SCOTLAND Yard is to be investigated over its failure to deal with an allegation of two acts of indecent exposure by a serving police officer, who is now suspected of murdering Sarah Everard just days after these two incidents.
The police watchdog will consider if Metropolitan Police officers ‘responded appropriately’ to the alleged indecent exposure incidents which preceded the murder by a number of days.
Marketing executive Everard, 33, was last seen in Clapham, south London, on 3 March.
Police looking for the missing marketing executive said human remains had been found in woodland in Kent on Wednesday.
Yesterday, they were identified as the remains of Sarah Everard.
The Independent Office for Police Conduct (IOPC) said it had launched an investigation into the murder of Everard after receiving five referrals from the Met Police in relation to its handling of the case.
The watchdog says it will examine how officers responded after receiving a report that a man had exposed himself at a fast food restaurant in south London on 28 February – three days before Everard’s disappearance.
The other referrals to the IOPC were over the arrest of a serving officer on suspicion both of kidnap and murder, the Met’s actions after Everard was reported missing, and the injury of the suspect while in custody.
The arrested man, who is in his 40s and works with the Met’s Parliamentary and Diplomatic Protection Command, was taken to hospital on Thursday suffering from head injuries.
He was treated, discharged and returned to the police station where he is being held after an application to extend his detention was granted at Wimbledon Magistrates’ Court.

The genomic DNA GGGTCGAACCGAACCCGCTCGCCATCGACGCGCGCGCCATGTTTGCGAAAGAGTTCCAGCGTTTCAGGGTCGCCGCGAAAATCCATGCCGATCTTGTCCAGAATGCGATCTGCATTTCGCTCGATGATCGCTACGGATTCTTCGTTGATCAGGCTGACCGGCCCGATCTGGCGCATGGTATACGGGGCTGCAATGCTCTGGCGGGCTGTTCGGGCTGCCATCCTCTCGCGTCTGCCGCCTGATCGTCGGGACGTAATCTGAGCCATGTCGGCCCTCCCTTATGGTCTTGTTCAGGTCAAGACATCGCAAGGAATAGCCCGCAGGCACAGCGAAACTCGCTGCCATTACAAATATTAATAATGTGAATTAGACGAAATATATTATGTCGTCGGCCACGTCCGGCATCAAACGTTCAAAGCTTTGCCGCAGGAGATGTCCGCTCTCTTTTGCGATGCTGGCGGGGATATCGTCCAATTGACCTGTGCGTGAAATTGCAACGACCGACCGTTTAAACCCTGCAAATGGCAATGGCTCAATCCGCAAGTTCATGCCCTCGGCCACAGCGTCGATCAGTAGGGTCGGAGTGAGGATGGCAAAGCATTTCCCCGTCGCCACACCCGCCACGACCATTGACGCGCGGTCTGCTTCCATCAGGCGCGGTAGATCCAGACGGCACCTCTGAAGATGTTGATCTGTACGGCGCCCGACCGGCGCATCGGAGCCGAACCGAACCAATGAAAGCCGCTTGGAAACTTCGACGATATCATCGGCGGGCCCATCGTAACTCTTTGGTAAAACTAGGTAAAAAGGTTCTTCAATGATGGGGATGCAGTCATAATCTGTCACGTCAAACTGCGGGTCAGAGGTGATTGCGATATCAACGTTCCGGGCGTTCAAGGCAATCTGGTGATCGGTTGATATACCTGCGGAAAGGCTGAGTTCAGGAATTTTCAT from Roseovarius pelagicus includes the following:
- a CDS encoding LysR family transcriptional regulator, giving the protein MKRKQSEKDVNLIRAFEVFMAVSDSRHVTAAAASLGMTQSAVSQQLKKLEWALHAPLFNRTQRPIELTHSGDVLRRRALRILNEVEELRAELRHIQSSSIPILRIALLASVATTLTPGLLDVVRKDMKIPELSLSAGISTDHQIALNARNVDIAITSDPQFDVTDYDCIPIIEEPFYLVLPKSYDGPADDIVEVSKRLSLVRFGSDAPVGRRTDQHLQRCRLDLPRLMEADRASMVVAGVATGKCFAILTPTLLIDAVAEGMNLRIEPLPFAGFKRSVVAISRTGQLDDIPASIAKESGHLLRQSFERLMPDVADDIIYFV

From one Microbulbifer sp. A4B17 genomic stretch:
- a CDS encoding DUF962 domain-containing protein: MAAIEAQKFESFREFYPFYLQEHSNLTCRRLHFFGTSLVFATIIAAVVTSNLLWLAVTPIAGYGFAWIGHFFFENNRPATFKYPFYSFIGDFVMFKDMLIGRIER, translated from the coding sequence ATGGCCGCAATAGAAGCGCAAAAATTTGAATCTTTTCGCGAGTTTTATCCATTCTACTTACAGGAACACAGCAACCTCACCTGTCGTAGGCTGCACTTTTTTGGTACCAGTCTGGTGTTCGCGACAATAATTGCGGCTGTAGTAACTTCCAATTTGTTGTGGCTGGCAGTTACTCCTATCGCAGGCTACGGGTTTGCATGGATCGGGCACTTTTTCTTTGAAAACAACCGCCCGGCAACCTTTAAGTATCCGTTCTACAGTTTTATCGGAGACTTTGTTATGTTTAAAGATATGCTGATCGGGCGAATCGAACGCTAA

The Met later said he had sustained the injury while alone in his cell and received immediate first aid.
Everard was last seen on 3 March walking alone down a main road in Clapham at 21:30 GMT, with police saying it was unclear whether she reached her home in Brixton.
In a statement, her family appealed for more information to ‘help solve this terrible crime’.
A woman in her 30s, who was arrested in Kent on suspicion of assisting an offender, has been released on bail until mid-April.
Met Police Assistant Commissioner Nick Ephgrave describes the arrest as ‘shocking and deeply disturbing’.
Organisers of a ‘Reclaim These Streets’ vigil planned for Saturday evening on Clapham Common claim the police say it cannot go ahead because of pandemic lockdown restrictions, and are preparing to go to the High Court.
Human rights lawyers representing Reclaim These Streets have now written to the Met challenging its interpretation of coronavirus legislation, the statement adds.
‘Their view is that the Metropolitan Police are wrong in their interpretation of the law and that socially distant, outdoor gathering(s) of this kind are allowed under the current lockdown regulations, when read together with the Human Rights Act,’ their letter says.